unclass method in
R allows you
to view how a particular
R object is stored.
POSIXct format is optimized for storage and computation. However, humans
aren’t quite as computationally efficient as computers! Also, we often want to
quickly extract some portion of the data (e.g., months). The
stores date and time information in a format that we are used to seeing (e.g.,
second, min, hour, day of month, month, year, numeric day of year, etc).
# Convert character data to POSIXlt date and time timeDatelt<- as.POSIXlt("2015-10-19 10:15") str(timeDatelt) ## POSIXlt[1:1], format: "2015-10-19 10:15:00" timeDatelt ##  "2015-10-19 10:15:00 MDT" unclass(timeDatelt) ## $sec ##  0 ## ## $min ##  15 ## ## $hour ##  10 ## ## $mday ##  19 ## ## $mon ##  9 ## ## $year ##  115 ## ## $wday ##  1 ## ## $yday ##  291 ## ## $isdst ##  1 ## ## $zone ##  "MDT" ## ## $gmtoff ##  NA
When we convert a string to
POSIXlt, and view it in
R, it still looks
similar to the
POSIXct format. However,
unclass() shows us that the data are
stored differently. The
POSIXlt class stores the hour, minute, second, day,
month, and year separately.
Months in POSIXlt
POSIXlt has a few quirks. First, the month values stored in the
zero-based indexing. This means that month #1 (January) is stored
as 0, and month #2 (February) is stored as 1. Notice in the output above,
October is stored as the 9th month (
$mon = 9).
Years in POSIXlt
Years are also stored differently in the
POSIXlt class. Year values are stored
using a base index value of 1900. Thus, 2015 is stored as 115 (
$year = 115
- 115 years since 1900).
Data Tip: To learn more about how
information within date-time and other objects check out the
?POSIXlt). NOTE: you can use this same syntax to learn
about particular functions (e.g.,
Having dates classified as separate components makes
more resource intensive to use in
data.frames. This slows things down! We will
POSIXct for this tutorial.
Data Tip: There are other
R packages that
support date-time data classes, including
Convert to Date-time Class
When we convert from a character to a date-time class we need to tell
the date and time information are stored in each string. To do this, we can use
format=. Let’s have a look at one of our date-time strings to determine it’s
# view one date-time field harMet_15Min$datetime ##  "2005-01-01T00:15"
Looking at the results above, we see that our data are stored in the format:
Year-Month-Day “T” Hour:Minute (
2005-01-01T00:15). We can use this information
to populate our
format string using the following designations for the
components of the date-time data:
- %Y - year
- %m - month
- %d - day
- %H:%M - hours:minutes
Data Tip: A list of options for date-time format
is available in the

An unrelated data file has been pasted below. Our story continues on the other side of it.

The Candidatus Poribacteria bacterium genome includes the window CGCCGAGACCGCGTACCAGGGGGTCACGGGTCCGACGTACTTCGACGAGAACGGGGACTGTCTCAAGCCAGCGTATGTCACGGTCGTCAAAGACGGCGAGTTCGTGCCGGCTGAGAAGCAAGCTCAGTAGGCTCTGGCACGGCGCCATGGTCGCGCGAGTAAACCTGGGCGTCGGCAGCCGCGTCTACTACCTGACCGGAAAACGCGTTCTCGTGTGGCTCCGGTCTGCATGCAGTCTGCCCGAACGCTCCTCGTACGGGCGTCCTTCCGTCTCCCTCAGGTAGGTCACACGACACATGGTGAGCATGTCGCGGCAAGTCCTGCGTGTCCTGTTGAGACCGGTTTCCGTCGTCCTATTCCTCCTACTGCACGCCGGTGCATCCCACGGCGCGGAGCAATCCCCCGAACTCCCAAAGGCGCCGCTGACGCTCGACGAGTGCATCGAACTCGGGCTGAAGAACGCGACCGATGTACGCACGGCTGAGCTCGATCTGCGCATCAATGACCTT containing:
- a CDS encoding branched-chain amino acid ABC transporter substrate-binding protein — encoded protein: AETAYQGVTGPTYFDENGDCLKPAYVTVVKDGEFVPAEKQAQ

strptime function help:
help(strptime). Check it out!
The “T” inserted into the middle of
datetime isn’t a standard character for
date and time, however we can tell
R where the character is so it can ignore
it and interpret the correct date and time as follows:
# convert single instance of date/time in format year-month-day hour:min:sec as.POSIXct(harMet_15Min$datetime,format="%Y-%m-%dT%H:%M") ##  "2005-01-01 00:15:00 MST" ## The format of date-time MUST match the specified format or the data will not # convert; see what happens when you try it a different way or without the "T" # specified as.POSIXct(harMet_15Min$datetime,format="%d-%m-%Y%H:%M") ##  NA as.POSIXct(harMet_15Min$datetime,format="%Y-%m-%d%H:%M") ##  NA
Using the syntax we’ve learned, we can convert the entire
datetime column into
new.date.time <- as.POSIXct(harMet_15Min$datetime, format="%Y-%m-%dT%H:%M" #format time ) # view output head(new.date.time) ##  "2005-01-01 00:15:00 MST" "2005-01-01 00:30:00 MST" ##  "2005-01-01 00:45:00 MST" "2005-01-01 01:00:00 MST" ##  "2005-01-01 01:15:00 MST" "2005-01-01 01:30:00 MST" # what class is the output class(new.date.time) ##  "POSIXct" "POSIXt"
About Time Zones
Above, we successfully converted our data into a date-time class. However, what
timezone is the output
new.date.time object that we created using?
2005-04-15 03:30:00 MDT
It appears as if our data were assigned MDT (which is the timezone of the computer where these tutorials were processed originally - in Colorado - Mountain Time). However, we know from the metadata, explored in the Why Metadata Are Important: How to Work with Metadata in Text & EML Format tutorial , that these data were stored in Eastern Standard Time.
Assign Time Zone
When we convert a date-time formatted column to
POSIXct format, we need to
assign an associated time zone. If we don’t assign a time zone,
default to the local time zone that is defined on your computer.
There are individual designations for different time zones and time zone
variants (e.g., does the time occur during daylight savings time).
Data Tip: Codes for time zones can be found in this time zone table.
The code for the Eastern time zone that is the closest match to the NEON Harvard
Forest field site is
America/New_York. Let’s convert our
one more time, and define the associated timezone (
# assign time zone to just the first entry as.POSIXct(harMet_15Min$datetime, format = "%Y-%m-%dT%H:%M", tz = "America/New_York") ##  "2005-01-01 00:15:00 EST"
The output above, shows us that the time zone is now correctly set as EST.
Convert to Date-time Data Class
Now, using the syntax that we learned above, we can convert the entire
datetime column to a
# convert to POSIXct date-time class harMet_15Min$datetime <- as.POSIXct(harMet_15Min$datetime, format = "%Y-%m-%dT%H:%M", tz = "America/New_York") # view structure and time zone of the newly defined datetime column str(harMet_15Min$datetime) ## POSIXct[1:376800], format: "2005-01-01 00:15:00" "2005-01-01 00:30:00" ... tz(harMet_15Min$datetime) ##  "America/New_York"
Now that our
datetime data is properly identified as a
data class we can continue on and look at the patterns of precipitation,
temperature, and PAR through time.